During 3 years I worked about the plight of ostracised Indian widows. This is the incredible story of social reformer Bindeshwar Pathak bringing happiness into the lives of Indian widows, a story from despair to hope. A book, Angels of Ghost Street, has been published by Edition Lammerhuber.

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Widows Show Off Their Language Skills They Pick Up At An Adult Literacy Class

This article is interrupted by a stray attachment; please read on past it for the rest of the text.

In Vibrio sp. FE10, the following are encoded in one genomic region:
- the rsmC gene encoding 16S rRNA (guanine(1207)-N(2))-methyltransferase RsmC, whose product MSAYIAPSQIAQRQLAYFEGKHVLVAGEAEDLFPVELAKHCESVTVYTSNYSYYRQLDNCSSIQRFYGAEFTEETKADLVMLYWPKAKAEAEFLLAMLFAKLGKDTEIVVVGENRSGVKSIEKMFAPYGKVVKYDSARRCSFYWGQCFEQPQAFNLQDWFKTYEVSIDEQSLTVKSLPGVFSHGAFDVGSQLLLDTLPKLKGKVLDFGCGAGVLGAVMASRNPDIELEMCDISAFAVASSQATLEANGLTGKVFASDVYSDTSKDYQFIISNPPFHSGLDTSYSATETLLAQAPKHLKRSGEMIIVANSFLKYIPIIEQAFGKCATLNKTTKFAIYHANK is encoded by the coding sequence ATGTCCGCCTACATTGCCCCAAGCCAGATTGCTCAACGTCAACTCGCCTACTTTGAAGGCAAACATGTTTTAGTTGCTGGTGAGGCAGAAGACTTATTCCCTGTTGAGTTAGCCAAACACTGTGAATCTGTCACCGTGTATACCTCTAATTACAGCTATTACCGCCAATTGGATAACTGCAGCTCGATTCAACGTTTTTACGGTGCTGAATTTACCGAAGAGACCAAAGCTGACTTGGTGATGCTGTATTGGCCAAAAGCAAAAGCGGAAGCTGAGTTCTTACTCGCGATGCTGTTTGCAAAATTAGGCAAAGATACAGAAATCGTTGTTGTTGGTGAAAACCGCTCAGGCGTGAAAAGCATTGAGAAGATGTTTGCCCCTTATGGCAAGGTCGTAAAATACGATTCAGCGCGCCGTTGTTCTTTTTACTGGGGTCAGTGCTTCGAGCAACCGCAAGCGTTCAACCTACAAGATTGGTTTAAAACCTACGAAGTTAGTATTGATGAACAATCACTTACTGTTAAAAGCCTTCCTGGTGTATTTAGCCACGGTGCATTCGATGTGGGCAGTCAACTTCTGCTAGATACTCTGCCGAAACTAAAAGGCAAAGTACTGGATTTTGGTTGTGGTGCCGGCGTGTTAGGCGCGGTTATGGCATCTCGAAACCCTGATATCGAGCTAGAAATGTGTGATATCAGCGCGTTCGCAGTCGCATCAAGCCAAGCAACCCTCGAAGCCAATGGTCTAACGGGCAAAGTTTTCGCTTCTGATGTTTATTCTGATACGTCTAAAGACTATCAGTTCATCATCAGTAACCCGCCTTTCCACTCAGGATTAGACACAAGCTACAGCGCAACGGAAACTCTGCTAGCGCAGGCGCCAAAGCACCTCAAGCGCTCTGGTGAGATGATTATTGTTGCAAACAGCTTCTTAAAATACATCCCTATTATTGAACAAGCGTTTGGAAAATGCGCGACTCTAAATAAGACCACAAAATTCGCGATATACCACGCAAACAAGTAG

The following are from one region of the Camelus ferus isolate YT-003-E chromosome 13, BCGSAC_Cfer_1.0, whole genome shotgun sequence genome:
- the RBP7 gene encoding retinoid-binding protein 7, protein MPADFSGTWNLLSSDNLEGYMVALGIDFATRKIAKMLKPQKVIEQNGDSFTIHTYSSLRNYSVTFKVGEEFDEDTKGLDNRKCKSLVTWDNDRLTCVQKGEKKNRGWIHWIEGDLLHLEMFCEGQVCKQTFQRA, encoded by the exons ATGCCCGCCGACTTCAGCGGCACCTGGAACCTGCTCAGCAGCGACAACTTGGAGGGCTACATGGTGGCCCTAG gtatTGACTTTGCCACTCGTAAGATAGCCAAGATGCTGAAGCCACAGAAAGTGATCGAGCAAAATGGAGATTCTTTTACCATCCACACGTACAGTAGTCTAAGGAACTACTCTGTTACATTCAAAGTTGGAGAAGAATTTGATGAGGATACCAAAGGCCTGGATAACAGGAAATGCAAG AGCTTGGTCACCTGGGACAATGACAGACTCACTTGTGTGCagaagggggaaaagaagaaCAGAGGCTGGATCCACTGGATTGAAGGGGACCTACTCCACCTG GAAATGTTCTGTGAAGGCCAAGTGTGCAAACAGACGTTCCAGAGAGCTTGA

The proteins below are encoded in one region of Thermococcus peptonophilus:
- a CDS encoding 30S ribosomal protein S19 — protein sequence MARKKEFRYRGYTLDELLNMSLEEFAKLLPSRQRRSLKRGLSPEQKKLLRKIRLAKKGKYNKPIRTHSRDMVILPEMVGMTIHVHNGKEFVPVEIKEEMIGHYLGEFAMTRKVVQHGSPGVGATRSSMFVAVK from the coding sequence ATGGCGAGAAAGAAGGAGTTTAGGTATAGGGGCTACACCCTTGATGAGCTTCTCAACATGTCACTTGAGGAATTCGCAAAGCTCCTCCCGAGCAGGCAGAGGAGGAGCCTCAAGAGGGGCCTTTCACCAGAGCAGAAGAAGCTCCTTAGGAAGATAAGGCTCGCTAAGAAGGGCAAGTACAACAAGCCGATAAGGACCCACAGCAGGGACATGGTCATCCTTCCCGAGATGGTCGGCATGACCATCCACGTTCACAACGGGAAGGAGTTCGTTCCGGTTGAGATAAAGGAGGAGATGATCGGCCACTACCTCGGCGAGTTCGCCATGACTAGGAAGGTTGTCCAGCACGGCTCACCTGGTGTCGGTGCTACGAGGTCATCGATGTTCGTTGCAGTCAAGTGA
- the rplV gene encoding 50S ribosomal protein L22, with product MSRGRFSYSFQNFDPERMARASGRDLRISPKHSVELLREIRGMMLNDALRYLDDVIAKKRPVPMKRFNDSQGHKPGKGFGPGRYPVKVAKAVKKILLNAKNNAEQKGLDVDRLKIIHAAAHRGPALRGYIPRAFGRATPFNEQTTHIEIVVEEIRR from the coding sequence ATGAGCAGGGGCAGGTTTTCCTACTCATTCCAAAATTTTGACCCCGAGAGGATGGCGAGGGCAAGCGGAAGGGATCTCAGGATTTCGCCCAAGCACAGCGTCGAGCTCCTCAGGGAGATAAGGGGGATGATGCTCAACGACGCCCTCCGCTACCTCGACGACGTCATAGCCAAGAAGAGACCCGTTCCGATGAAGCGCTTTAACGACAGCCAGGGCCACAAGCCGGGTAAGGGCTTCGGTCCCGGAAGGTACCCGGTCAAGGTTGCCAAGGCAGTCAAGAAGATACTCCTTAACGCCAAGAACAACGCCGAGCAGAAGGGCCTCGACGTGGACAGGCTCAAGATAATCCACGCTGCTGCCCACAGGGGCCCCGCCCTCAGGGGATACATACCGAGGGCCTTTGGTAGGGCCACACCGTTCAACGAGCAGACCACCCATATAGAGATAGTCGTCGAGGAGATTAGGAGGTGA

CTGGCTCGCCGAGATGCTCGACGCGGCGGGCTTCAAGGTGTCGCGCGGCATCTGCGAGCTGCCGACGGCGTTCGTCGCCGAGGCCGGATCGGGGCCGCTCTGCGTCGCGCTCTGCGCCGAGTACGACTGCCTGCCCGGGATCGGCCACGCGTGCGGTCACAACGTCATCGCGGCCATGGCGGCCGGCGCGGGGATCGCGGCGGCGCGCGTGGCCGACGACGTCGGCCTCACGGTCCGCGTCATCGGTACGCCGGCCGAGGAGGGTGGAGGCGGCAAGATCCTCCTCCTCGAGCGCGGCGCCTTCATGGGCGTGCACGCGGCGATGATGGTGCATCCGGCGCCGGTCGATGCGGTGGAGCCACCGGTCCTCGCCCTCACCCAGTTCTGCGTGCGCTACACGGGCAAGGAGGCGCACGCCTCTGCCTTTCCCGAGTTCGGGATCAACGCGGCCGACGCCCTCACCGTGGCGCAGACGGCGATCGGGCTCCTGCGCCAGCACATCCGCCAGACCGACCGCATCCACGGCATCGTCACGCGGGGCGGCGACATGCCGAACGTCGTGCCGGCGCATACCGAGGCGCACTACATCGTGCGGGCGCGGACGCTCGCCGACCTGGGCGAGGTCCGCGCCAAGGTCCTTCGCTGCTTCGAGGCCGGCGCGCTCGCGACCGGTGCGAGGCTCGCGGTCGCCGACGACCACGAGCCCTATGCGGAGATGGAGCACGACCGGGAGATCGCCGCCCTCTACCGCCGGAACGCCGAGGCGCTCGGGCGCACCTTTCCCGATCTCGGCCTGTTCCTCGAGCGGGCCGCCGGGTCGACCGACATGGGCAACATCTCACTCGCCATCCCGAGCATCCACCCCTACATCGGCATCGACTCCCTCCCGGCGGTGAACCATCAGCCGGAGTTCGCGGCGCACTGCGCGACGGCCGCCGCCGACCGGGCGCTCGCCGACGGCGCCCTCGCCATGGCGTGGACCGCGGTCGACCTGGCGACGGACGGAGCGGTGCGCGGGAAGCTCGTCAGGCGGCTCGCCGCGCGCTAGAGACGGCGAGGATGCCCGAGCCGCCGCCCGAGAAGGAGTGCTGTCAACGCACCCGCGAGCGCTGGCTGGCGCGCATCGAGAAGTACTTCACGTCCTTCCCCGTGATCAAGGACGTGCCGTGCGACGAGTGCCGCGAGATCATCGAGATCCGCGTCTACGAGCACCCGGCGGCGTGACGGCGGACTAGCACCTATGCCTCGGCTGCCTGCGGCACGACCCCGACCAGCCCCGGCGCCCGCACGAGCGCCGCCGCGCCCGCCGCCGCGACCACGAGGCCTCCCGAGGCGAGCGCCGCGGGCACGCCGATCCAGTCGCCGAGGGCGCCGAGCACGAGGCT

VRINDAVAN, INDIA – MARCH 29: A widows study in an adult literacy class in Meera Sehbhagini Mahila Ashray Sadan, Vrindavan in the northern Indian state of Uttar Pradesh, on March 29, 2013 in Mathura, India. In the foreground Dipali De holds a writing slate and a chalk stick and shows off her English writing skills while another widow in the background takes pride in showing off her Bangla, the script of Bengali, the language of West Bengal, her mother tongue she learns at this ripe age. Widows and even single women, mostly from the eastern Indian state of West Bengal choose to spend rest of their lives in the devotion of Radha and Krishna. To Hindus, Lord Krishna is the fountainhead of divine love and spirituality. Radha is His beloved wife who holds an equally august position in the Hindu religion. Traditionally, generally speaking, widows in conservative regions of the country avoid or have been denied social sanction for remarriage, are expected to wear white, eat simple food and abstain from participating in social events. Historically, they generally faced contempt from the families of their in-laws and community at large, who would attribute their men’s death to themselves, believed to have brought bad luck to the families. They led, and in several places in the country still lead a lonely life. Vrindavan, ‘the ‘city of devout widows’’ as it is known as, is believed to be a place of salvation. The adult literacy classes, an initiative of an Indian non-government organization Sulabh International, are immensely popular among the elderly women who find the literacy program very engaging.
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